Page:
July 25, 2002
BIRMINGHAM, Ala.-Hugh Thomas, a choral
music legend at Birmingham-Southern College for more than a half-century,
died July 24 from complications from pneumonia. He was 90.
Hugh Thomas (right) with colleague
friend Andrew Gainey on induction into
BSC's Music Gallery of Honor in 2000.
Thomas began his long association
with the college in 1936 and retired from the faculty in 1982.
He became dean of the Conservatory of Music in 1947, was chairman
of the Department of Music from 1964-72, and directed the
Concert Choir from 1964-93.
Longtime Birmingham-Southern President
Dr. Neal R. Berte said Thomas' legacy and influence stretched
literally around the world.
"Hugh Thomas graced the campus of Birmingham-Southern
College for many years and from there his work extended around the
world," said Berte, who was a friend and colleague of Thomas
for nearly 30 years. "Hugh's enthusiasm for teaching, as well
as his consummate artistry, was the catalyst that brought out the
best in everyone who performed under his direction or learned from
him in a piano studio. It is overwhelming to think of the tremendous
legacy and continuing influence Hugh Thomas' life will have for
all who knew him."
Dr. Lester Seigel, Birmingham-Southern's
Joseph Hugh Thomas Professor of Music and chair of the Division
of Fine and Performing Arts, said that Thomas, known to friends
and colleagues as "H.T.," will be remembered not only
as a musician and composer, but also for his relationship with his
"Hugh Thomas was the consummate artist-teacher,"
said Seigel, a 1979 Birmingham-Southern graduate who studied under
Thomas. "Students at Birmingham-Southern were not only inspired
by his passion and insight, but by his tremendous industry in rehearsing
the BSC Concert Choir, and in working with piano students and young
conductors. He taught them that excellence comes not only from knowledge
and talent, but from developing one's technique through hours of
practice and study. Yet his teaching was much more than this; he
taught by example, as a role model and mentor to his students.
"His sense of humor was legendary.
He also could be tough, but it was almost always with a gleam in
his eye, underscored by real caring. His concept of learning embodied
not only music, but philosophy, literature, art, and drama. H.T.
knew that true wisdom came from embracing a wide range of disciplines,
and making the connections-the true goal of a well-educated human
Thomas received his bachelor's degree from Birmingham-Southern
in 1933 and bachelor's and master's degrees from the Birmingham
Conservatory of Music. He studied piano with Dorsey Whittington
and conducting with Robert Shaw. He also studied analysis with Julius
Hereford at the Berkshire Music Center in Lenox, Mass.
In 1951, he made his professional debut as a conductor
of the Hugh Thomas Chorus at Town Hall in New York. He also was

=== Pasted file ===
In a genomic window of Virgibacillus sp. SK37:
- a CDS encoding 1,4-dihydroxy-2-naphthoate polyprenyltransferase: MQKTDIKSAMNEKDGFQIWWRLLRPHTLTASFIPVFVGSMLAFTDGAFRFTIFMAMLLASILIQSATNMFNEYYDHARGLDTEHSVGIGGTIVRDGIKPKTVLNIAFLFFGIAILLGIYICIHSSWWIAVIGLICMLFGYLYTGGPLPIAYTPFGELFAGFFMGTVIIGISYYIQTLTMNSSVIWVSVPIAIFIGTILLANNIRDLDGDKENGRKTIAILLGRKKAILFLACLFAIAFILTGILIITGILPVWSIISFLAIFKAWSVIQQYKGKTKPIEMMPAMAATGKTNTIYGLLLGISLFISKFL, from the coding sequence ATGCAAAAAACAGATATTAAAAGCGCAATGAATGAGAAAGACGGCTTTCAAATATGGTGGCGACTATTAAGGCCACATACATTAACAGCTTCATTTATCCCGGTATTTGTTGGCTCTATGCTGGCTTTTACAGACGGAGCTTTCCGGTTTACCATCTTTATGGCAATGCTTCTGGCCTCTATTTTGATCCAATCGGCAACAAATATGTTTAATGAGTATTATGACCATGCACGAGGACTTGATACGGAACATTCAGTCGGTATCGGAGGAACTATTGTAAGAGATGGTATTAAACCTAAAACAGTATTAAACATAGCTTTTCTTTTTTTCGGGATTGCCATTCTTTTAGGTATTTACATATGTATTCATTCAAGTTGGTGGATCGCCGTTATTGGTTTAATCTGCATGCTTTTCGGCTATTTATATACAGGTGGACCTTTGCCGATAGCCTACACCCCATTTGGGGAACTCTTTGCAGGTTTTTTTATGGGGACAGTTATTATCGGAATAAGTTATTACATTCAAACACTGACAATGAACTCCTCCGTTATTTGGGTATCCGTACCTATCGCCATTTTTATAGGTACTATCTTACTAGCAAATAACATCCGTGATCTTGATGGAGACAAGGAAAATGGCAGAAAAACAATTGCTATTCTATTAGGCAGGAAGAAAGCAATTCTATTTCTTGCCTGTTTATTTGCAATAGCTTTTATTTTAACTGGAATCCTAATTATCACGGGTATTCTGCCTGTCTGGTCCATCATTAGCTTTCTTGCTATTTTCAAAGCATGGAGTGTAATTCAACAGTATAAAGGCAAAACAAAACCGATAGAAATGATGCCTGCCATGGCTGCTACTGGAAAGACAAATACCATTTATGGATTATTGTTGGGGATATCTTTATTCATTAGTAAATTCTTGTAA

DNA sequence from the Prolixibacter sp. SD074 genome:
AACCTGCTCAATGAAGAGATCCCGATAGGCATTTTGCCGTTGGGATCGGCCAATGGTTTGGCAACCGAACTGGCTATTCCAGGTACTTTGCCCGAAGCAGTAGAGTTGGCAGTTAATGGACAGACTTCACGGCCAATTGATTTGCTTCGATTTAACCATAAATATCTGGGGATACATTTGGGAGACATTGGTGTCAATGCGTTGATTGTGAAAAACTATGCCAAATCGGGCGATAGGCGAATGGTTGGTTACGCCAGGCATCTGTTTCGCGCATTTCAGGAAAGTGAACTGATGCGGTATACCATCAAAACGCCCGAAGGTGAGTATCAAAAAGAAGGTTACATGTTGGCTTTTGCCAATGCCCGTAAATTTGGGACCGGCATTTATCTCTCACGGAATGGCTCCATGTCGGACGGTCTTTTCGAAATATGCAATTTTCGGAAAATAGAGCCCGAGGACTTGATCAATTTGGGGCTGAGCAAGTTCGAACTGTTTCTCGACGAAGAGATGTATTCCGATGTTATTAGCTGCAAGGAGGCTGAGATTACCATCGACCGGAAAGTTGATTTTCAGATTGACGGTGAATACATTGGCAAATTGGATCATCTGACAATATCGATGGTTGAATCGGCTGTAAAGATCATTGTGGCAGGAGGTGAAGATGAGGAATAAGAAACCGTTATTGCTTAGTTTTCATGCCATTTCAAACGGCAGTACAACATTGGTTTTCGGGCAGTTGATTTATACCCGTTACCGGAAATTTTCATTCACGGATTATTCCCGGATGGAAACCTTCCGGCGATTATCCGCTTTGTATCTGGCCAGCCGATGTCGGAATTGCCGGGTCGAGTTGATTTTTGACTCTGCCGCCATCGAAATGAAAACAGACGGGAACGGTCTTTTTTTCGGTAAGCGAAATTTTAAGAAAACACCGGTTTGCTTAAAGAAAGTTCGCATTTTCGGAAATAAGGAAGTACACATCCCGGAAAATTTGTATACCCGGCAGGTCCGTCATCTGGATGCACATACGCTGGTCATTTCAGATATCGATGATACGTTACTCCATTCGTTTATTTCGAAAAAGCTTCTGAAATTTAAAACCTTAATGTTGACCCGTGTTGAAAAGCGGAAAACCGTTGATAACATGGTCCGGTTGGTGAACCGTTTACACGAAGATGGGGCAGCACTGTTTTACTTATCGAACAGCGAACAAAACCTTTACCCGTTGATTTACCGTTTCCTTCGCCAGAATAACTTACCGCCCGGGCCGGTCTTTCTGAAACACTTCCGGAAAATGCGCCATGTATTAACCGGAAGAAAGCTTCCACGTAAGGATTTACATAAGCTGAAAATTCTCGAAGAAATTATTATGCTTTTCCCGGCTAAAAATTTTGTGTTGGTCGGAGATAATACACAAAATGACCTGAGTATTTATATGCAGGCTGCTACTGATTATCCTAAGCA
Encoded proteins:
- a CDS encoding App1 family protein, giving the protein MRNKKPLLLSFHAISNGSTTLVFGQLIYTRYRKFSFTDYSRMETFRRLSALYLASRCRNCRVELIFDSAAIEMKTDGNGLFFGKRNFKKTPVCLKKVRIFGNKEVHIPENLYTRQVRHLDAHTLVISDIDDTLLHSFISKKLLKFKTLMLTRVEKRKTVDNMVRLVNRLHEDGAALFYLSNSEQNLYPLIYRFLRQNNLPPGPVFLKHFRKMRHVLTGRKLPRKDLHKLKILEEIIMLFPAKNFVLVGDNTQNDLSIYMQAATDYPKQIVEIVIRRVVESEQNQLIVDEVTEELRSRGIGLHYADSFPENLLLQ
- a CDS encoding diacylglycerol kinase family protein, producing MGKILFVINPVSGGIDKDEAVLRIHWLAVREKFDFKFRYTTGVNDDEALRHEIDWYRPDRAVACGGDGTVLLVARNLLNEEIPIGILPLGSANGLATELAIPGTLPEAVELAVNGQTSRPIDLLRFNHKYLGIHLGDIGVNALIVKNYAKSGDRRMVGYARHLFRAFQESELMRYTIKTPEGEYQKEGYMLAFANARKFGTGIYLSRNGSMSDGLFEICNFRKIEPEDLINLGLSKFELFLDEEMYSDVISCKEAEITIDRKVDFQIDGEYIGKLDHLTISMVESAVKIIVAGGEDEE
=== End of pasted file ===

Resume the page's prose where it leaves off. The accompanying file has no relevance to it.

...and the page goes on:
a piano soloist with Andre Kostelanetz.
An administrator at the BSC Conservatory of Music
from 1947-72, he returned to full-time teaching in 1972 and retired
from the faculty in 1982. He continued to direct the college's concert
choir until 1993.
Birmingham-Southern choirs directed by Thomas
performed at Carnegie Hall and toured Europe. His BSC Concert Choir
was selected in 1978 to perform at the meeting of American Choral
Directors Association, an organization that honored him for his
lifetime contribution to choral music. In 1988, he was named Outstanding
Music Educator in Alabama. In 1993, he was awarded a lifetime achievement
award from the Alabama State Council on the Arts. National Public
Radio profiled Thomas in 1995.
Thomas received an Honorary Doctor of Humanities
degree from Birmingham-Southern in 1981 and the college's Medal
of Service in 1992.
In addition to his tenure at Birmingham-Southern,
Thomas directed the First United Methodist Church Chancel Choir
for 20 years, along with the Canterbury United Methodist Church
choir, Birmingham Civic Chorus, Birmingham Symphony Chorus, Hugh
Thomas Chorus, and Indian Springs School Choir. He also served as
music critic for the Birmingham Post-Herald.
The Barbara and Hugh Thomas Scholarship was created
at the college in 1998 to honor Professor Emeritus of Music Thomas
and his wife, Barbara Dorough Thomas, a 1937 BSC graduate and prominent
Birmingham musician and teacher who died last year at age 84. The
Hugh and Barbara Thomas Master
Class Series, established in their honor
by alumna Beverly Hosokawa and her husband, David, brings
four master artists to campus each year in the areas of instrumental
performance, vocal performance, piano performance, and composition.
Thomas is survived by sons Madoc Thomas
of Lubbock, Texas, and Tim Thomas of Birmingham, and daughter
Allyn Boucher of Wilsonville.
Memorials may be made to the Barbara and
Hugh Thomas Scholarship at Birmingham-Southern, Office of
Development, 900 Arkadelphia Road, Birmingham, AL 35254.
Hugh and Barbara Thomas